A graduate of Cornell, Stokoe, 59, came to Gallaudet in 1955 after nine years at Wells College. When Stokoe started at Gallaudet, the college had just embarked on an ambitious campaign to upgrade its faculty and academic program.
Stokoe's only previous contact with the deaf had been a deaf blacksmith in the town where he grew up.
"I didn't know any sign language, but when i brought in a piece of farm machinery he was able to communicate to me whether or not he could fix it," said Stokoe.
One of the first things Stokoe did after arriving at Gallaudet was to take a crash course in sign language. He had not been on the campus long before he became fascinated with sign language as a potential topic of serious academic scrutiny, but his was a lonely effort at first.
"I used to feel like somebody standing alone on the beach shouting, 'Hey, I've got something interesting here!' but nobody was listening. It felt like the things I was studying and researching were of no interest to anyone."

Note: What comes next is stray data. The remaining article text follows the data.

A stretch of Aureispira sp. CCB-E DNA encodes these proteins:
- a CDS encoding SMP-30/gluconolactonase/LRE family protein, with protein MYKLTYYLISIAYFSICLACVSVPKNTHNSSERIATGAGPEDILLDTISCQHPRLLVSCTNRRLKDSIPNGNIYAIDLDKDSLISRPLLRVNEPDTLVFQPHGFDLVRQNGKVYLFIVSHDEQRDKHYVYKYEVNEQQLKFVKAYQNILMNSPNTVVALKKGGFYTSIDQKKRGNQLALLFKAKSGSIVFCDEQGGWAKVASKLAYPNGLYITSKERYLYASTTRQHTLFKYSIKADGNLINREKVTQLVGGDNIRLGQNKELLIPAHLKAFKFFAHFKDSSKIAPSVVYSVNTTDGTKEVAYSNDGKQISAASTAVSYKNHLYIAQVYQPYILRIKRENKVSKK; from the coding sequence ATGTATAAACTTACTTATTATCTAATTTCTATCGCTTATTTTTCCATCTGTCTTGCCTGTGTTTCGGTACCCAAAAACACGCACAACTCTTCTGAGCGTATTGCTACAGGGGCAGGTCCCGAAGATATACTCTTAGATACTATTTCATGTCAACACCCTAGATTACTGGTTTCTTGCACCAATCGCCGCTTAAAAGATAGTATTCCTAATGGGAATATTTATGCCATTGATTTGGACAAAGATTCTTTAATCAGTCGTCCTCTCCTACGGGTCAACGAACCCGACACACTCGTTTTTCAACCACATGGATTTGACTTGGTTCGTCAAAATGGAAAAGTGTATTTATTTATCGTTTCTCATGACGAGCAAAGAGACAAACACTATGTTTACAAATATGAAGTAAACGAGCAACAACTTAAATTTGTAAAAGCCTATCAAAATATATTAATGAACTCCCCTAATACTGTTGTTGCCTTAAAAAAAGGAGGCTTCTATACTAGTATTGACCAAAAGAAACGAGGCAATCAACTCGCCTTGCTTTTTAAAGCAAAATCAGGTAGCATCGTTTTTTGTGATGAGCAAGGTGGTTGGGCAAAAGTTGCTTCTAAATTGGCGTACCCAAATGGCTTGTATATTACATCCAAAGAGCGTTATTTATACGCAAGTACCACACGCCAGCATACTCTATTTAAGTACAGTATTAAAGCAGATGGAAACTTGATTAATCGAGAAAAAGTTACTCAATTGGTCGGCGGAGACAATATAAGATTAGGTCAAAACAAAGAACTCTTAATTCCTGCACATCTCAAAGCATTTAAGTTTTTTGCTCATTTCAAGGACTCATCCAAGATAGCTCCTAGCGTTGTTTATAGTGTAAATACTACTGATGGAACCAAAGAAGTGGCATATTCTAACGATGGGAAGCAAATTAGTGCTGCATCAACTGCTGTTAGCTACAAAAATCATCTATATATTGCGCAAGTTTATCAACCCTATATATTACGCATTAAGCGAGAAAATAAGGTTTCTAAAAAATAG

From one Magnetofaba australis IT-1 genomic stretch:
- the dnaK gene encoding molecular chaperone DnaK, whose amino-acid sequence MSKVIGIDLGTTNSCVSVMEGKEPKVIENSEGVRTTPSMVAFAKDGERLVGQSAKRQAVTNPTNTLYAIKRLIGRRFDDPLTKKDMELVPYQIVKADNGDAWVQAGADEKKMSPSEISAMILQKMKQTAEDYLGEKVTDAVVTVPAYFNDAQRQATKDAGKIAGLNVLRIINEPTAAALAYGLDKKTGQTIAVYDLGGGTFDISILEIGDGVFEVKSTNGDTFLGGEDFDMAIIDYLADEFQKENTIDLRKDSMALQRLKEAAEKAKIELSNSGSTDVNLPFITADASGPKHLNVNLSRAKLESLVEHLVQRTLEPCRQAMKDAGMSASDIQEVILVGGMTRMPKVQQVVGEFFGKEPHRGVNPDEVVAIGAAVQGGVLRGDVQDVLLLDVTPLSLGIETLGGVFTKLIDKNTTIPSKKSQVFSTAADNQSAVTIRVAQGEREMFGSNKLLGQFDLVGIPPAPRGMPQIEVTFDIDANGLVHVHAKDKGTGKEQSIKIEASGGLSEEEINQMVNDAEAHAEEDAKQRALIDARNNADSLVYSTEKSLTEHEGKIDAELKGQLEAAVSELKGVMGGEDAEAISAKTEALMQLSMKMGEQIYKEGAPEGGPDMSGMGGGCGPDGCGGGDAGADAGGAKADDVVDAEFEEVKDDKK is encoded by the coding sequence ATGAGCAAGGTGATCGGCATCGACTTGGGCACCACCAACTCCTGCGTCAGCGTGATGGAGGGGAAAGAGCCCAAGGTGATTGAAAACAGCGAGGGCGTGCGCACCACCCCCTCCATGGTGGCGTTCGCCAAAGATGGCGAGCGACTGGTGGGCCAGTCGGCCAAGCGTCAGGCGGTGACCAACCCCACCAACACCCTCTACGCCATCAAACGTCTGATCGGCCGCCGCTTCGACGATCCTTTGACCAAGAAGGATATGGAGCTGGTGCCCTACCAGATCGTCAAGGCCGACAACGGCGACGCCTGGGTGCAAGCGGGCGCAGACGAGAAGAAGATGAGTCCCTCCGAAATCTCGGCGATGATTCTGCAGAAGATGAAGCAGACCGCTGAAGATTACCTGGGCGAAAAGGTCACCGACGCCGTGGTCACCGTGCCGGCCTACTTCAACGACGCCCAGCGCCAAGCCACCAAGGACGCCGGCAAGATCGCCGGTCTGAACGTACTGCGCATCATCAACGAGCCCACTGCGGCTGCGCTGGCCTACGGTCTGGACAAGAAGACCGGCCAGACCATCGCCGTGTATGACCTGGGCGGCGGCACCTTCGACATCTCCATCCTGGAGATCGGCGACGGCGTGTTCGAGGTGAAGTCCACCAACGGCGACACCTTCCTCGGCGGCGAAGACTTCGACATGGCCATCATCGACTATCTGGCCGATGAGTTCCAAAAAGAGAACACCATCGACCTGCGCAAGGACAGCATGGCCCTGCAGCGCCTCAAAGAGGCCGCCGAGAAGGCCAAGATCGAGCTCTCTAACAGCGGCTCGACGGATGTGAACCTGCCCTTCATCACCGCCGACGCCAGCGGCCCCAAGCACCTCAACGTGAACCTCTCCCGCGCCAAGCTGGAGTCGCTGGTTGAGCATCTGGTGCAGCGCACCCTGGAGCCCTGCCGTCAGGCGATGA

Gradually, during the decade of the 1970s, it all began to change. Deaf pride and deaf awareness groups organized. Other scholars, at Gallaudet and elsewhere, began studying the linguistics of sign language.
Stokoe began publishing a quarterly jorunal called "Sign Language Studies," and there is currently a backlog of articles submitted for publication. Increasingly, hearing people began to develop an interest in learning sign language, and each year scores of courses in sign language are offered throughout the Washington area.
"It is a very sophisticated language," said Stokoe. "Sign language is not English any more than French is English.People used to think there were certain features it didn't have. Now researchers are discovering those features all the time."
Unlike other handicapped people, Stokoe observed, the deaf constitute a special community not unlike a separate ethnic group, in large measure because they have their own language.